Motoring Article - June/July 21
Bringing Your Car Out Of Lockdown
For many of us who have been working from home and staying local, our cars might not be in the best condition when we get back out on the road for longer journeys.
Here are a few tips and checks to make sure your car is in the best condition when normality resumes.
Leaving your car for a long time is unlikely to affect the fluids too much, but it’s always worth checking in case they were low when you left the car.
Check your oil by pulling out the dipstick (it has a yellow top). Clean it, then dip it back in and check the level.
Also check windscreen washer fluid and coolant, as well as topping your fuel tank to the very top. Letting fuel run low can drag built-up dirt through the fuel system.
Diesel particulate filter
If you drive a diesel car built since 2007 – and a few before that – you’ll have a diesel particulate filter (DPF). It’s designed to catch soot particles to clean up emissions and burn them off when the exhaust is hot.
However, if the system never gets hot enough, soot can build up and block the filter, so take the car on a longer drive to let it get up to temperature. However, if the DPF warning light comes on and doesn’t go away after a long drive, you might need to visit a garage.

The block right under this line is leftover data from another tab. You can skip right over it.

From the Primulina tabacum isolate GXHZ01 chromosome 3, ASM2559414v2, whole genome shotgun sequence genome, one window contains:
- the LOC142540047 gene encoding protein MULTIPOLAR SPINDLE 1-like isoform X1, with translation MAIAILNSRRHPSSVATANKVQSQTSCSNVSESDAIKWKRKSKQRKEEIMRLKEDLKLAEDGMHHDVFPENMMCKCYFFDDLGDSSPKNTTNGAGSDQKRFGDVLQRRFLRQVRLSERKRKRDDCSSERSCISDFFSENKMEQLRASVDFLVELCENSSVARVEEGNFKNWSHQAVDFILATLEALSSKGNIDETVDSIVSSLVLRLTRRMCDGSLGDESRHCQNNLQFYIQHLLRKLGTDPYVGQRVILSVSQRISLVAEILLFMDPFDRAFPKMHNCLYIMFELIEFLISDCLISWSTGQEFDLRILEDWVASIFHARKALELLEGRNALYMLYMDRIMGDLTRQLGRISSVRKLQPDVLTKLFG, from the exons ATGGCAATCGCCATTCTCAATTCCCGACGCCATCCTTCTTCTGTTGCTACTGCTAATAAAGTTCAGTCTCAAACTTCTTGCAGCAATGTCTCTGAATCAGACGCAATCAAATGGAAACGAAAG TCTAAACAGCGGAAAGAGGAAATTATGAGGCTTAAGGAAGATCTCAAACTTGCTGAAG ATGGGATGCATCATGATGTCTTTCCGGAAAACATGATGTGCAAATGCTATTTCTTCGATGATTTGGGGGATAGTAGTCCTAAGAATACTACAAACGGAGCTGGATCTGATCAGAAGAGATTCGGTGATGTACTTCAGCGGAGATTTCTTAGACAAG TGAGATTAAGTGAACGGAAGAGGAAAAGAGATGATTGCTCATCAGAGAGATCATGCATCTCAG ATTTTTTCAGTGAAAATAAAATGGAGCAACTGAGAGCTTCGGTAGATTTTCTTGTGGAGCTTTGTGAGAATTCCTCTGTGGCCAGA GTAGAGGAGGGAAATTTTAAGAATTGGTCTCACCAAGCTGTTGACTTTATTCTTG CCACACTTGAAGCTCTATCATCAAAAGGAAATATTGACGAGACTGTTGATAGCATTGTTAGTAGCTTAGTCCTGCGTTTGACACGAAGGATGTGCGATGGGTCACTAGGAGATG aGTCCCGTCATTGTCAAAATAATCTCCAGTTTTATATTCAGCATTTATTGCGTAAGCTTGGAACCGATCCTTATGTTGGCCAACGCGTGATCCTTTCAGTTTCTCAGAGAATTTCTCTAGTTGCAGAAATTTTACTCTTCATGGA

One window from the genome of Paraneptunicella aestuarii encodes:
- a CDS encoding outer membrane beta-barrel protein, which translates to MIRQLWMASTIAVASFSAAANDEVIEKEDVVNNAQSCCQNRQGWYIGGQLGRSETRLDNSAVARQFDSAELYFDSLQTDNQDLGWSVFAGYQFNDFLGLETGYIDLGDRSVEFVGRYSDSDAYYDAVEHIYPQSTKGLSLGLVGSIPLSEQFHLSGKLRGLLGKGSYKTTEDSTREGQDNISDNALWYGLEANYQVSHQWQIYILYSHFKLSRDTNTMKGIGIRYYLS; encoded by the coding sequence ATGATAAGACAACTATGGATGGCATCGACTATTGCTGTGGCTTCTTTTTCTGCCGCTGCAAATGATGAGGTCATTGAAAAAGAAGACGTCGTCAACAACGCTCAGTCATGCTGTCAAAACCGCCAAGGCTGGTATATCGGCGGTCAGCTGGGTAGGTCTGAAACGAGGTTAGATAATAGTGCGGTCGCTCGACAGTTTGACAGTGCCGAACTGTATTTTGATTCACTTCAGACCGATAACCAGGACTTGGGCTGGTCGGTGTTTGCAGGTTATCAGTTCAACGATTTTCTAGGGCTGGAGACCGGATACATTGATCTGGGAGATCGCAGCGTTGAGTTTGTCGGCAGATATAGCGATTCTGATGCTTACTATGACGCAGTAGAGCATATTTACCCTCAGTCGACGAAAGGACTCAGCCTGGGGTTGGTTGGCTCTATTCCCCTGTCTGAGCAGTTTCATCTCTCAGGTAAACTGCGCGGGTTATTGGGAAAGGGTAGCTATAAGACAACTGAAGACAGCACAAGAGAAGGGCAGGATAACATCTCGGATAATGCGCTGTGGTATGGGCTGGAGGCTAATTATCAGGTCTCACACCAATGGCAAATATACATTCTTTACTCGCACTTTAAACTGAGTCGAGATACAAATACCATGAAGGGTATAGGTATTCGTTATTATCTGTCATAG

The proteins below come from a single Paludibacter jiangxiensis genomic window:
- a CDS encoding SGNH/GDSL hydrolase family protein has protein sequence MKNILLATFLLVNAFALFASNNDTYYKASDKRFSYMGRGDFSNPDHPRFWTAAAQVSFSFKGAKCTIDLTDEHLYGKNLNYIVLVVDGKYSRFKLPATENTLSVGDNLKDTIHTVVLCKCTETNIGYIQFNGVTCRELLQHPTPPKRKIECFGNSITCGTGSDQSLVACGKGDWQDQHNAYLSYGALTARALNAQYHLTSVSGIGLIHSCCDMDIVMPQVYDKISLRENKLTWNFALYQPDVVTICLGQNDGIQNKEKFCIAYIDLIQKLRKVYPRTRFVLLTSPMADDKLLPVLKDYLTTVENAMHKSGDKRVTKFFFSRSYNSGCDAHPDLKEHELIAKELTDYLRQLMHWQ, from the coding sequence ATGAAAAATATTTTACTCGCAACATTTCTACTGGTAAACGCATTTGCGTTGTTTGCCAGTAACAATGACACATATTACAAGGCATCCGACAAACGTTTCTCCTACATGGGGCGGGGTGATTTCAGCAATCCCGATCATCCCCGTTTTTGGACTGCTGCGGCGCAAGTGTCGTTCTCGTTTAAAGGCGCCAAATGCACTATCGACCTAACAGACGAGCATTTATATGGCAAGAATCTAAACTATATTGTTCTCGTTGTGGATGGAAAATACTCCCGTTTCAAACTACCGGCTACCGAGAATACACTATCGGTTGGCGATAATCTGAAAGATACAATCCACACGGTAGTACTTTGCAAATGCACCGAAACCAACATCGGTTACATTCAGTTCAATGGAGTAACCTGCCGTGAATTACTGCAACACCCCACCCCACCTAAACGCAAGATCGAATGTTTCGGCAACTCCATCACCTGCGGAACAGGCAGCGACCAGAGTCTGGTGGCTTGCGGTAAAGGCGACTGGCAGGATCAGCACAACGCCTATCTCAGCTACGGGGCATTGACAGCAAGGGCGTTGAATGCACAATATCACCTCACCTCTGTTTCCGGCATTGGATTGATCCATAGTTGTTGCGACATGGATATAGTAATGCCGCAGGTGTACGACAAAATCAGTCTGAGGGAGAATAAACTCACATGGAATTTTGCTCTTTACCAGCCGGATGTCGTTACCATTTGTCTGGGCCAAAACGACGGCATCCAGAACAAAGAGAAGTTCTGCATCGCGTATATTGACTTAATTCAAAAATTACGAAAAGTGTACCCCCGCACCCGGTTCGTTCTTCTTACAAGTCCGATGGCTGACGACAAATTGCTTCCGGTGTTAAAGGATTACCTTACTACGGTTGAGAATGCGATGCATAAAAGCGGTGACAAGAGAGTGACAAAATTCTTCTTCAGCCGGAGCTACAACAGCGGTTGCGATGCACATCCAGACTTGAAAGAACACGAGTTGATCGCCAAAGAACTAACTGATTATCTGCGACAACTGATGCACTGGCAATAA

Over time and without use, corrosion can build on brake discs, which can cause issues if left long-term.
If you notice corrosion on the brakes, be careful for a while after you drive away. Don’t go too fast and brake earlier than normal, as braking performance might be worse. After a while the corrosion will be brushed off and the brakes will be back to normal.
While your car is parked up for long periods, occasionally roll it forwards and backwards to prevent flat spots on the tyres.
Look for cuts, bulges and cracking as these indicate oncoming failure. Check your tyre pressures are in line with what the manufacturer recommends. The figures for this are usually in the manual or on the door pillar.
When a car is left stationary for a long time, the battery can drain, so it’s worth checking it has enough charge to get going.
Go out to your car and try to turn it on at a time when you don’t need to go somewhere, because if there’s no life in it then you’re not stranded. If it works, go for a 15 minute drive to keep the levels topped up, otherwise you’ll need jump leads to get it going.
While driving to top up your charge, don’t go too far from home in case it fails. If this happens, you know your battery needs to be replaced.